According to research conducted by the Sex Worker Education and Advocacy Taskforce (SWEAT), a Cape Town organisation providing health education to sex workers, a “profile” of sex workers does not exist as a wide range of people enter the profession.
Sex work populations also differ greatly depending on whether someone works on the streets, on their own from home, or in agencies.
Trends that have been noted, however, have included limited education and substance abuse/dependence. Some studies also mention a history of sexual abuse. Many sex workers migrate from small towns to cities where they can work anonymously.
Why do people start?
People enter the profession for various reasons, the most common being unemployment or a desire to improve their income.
Sex work can be a lucrative business but prices vary enormously. A survey of 200 sex workers in 2005 indicated that some earned a minimum of R80 per day, while others earned a daily income of R1 700.
No skills or qualifications are required for the job, making it a possible source of income for most people. It is also relatively easy to find work as the demand for sex workers is great. In many cases, sex workers can determine when and how often they work, allowing for greater flexibility of their time.
Substance abuse is common in all sectors of the sex industry and has an important function in sex work. According to SWEAT research, many sex workers report that substance abuse helps them to cope with the demands of the work by, for example, lowering inhibitions, offering an escape, strengthening denial and reducing fear, especially in the case of street sex work.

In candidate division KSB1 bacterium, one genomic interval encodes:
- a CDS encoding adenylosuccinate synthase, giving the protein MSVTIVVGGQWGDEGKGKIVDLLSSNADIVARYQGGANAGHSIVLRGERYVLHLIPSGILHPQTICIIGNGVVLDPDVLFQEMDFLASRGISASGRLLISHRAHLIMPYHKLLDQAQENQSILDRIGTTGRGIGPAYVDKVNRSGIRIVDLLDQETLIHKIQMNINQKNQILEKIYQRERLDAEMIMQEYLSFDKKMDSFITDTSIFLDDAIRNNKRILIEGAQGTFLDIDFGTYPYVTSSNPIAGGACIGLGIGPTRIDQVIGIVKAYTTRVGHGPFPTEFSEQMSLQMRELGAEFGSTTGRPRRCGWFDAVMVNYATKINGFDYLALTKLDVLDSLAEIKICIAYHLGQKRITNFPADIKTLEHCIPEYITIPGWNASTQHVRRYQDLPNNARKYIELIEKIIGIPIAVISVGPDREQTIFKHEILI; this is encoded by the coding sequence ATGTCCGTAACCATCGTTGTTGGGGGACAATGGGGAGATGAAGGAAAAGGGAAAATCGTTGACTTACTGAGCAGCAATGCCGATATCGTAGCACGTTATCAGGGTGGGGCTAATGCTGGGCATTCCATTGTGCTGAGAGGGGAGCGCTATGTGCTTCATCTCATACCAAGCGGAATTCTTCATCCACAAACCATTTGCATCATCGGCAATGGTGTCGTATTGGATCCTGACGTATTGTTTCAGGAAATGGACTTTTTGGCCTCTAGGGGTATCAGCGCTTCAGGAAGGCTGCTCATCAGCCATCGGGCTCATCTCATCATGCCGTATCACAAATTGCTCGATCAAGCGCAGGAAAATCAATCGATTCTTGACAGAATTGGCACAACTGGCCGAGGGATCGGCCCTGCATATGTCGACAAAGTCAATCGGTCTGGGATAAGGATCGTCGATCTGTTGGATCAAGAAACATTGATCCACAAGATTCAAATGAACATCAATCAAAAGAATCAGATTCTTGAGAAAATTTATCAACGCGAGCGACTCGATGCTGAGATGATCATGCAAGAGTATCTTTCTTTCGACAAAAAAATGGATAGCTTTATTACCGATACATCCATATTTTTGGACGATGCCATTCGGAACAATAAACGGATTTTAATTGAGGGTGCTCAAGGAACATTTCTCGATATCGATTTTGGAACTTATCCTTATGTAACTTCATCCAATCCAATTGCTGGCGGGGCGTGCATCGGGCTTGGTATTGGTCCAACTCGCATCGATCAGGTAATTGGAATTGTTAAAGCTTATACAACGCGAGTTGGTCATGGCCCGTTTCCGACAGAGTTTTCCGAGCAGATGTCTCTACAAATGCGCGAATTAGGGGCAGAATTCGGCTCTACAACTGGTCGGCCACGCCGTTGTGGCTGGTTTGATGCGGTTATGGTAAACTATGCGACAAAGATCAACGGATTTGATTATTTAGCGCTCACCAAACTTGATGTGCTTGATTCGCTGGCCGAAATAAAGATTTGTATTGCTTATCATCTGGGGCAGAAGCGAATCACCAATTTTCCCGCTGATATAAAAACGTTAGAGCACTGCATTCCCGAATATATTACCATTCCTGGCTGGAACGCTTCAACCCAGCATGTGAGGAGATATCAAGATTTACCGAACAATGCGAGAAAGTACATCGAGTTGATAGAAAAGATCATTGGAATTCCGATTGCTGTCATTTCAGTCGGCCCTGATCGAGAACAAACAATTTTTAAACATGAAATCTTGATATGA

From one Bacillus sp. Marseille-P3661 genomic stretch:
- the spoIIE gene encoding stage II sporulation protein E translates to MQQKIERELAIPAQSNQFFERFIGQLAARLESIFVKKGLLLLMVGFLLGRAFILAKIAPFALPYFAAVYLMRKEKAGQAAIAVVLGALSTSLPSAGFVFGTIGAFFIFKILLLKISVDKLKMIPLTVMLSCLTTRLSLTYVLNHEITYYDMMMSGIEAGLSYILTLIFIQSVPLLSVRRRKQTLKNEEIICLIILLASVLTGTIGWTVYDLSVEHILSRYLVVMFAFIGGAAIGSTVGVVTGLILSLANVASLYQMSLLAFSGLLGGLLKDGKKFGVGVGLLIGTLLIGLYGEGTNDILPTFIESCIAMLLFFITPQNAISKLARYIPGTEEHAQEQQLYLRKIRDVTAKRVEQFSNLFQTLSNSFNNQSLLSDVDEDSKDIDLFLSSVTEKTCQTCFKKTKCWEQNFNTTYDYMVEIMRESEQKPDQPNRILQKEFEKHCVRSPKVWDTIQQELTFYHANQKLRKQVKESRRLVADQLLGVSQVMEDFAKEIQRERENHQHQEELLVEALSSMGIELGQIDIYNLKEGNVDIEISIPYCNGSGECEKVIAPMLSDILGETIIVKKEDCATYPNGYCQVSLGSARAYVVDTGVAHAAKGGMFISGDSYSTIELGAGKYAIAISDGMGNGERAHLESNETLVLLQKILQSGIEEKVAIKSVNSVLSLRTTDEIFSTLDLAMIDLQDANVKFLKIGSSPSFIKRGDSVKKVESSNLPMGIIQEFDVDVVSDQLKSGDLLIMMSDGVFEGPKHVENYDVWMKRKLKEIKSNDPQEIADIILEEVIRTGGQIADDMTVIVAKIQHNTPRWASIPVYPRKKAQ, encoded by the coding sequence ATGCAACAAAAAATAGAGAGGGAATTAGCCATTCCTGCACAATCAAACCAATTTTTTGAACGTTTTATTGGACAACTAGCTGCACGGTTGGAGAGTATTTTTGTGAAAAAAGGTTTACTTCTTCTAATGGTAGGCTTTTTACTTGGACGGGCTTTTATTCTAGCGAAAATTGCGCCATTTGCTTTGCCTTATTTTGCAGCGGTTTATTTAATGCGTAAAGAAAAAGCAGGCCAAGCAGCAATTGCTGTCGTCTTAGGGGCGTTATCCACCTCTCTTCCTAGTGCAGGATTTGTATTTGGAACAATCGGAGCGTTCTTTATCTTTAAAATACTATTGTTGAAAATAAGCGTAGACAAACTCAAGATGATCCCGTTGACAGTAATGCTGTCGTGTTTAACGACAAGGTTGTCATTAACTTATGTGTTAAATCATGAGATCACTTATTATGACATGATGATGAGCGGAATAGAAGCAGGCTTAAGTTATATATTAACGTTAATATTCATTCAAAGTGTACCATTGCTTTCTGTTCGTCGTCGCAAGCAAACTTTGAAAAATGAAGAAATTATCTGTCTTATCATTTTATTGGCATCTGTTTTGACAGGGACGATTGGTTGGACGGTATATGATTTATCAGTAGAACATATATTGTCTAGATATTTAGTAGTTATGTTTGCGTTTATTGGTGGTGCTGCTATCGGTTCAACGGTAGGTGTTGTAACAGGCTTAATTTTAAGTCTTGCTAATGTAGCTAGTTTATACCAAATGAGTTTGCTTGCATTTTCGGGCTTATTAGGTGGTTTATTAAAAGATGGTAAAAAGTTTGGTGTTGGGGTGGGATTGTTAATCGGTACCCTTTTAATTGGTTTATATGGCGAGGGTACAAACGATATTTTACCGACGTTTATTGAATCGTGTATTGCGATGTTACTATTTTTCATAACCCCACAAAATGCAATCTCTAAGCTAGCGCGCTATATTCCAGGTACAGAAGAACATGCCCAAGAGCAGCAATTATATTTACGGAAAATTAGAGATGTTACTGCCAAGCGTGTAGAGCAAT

The cash-in-hand nature of the business is especially appealing to those who work primarily to finance a drug habit, as money is always available. According to SWEAT research, substance abuse creates many problems for sex workers, including making them more vulnerable to violence from clients, and impairing their judgement and the ability or willingness to negotiate safer sex.
Safer sex and Aids
Most sex workers in Cape Town are knowledgeable about HIV/Aids and motivated to practise safer sex. Aside from preventing HIV transmission, condom use also reduces intimacy by creating a barrier between the sex worker and client, and distinguishes sex for love from sex for work.
Researchers do, however, caution that some may be less motivated to practise safer sex if clients offer more money for unprotected sex or if it is a regular client.
Organisations working with sex workers have noted that, in most cases, alternative employment does not prompt people to leave the industry as few other jobs offer the same financial rewards and flexibility. Leaving the sex industry would thus mean a drop in living standards.
For more information, contact SWEAT at (021) 448 7875.